The tradition of the Cabinet dates back to the beginnings of the Presidency itself. Established in Article II, Section 2, of the Constitution, the Cabinet's role is to advise the President on any subject he may require relating to the duties of each member's respective office.
The Cabinet includes the Vice President and the heads of 15 executive departments — the Secretaries of Agriculture, Commerce, Defense, Education, Energy, Health and Human Services, Homeland Security, Housing and Urban Development, Interior, Labor, State, Transportation, Treasury, and Veterans Affairs, as well as the Attorney General.
In order of succession to the Presidency:
Department of State Secretary-designate: Hillary R. Clinton www.state.gov
Department of the Treasury Secretary-designate: Timothy F. Geithner www.treasury.gov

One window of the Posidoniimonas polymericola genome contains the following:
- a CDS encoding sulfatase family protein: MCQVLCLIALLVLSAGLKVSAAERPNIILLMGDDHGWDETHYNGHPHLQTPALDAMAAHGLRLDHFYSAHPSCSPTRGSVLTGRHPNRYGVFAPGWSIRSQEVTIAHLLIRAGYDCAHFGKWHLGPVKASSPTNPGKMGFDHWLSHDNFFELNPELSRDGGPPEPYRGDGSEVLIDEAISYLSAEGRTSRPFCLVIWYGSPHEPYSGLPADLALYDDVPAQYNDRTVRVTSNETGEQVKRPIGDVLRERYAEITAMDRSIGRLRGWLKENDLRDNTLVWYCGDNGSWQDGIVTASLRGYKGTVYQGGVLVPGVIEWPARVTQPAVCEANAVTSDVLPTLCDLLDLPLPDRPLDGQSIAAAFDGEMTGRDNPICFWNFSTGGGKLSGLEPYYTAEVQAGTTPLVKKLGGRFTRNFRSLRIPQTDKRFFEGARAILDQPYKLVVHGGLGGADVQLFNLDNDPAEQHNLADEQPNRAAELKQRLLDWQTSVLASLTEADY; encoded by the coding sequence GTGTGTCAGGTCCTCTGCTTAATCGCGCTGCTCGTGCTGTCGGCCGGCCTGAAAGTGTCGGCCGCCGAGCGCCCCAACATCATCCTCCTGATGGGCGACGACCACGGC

Every day, the President of the United States is faced with scores of decisions, each with important consequences for America's future. To provide the President with the support the he or she needs to govern effectively, the Executive Office of the President (EOP) was created in 1939 by President Franklin D. Roosevelt. The EOP has responsibility for tasks ranging from communicating the President's message to the American people to promoting our trade interests abroad.
Overseen by the White House Chief of Staff, the EOP has traditionally been home to many of the President's closest advisors.
The following entities exist within the Executive Office of the President: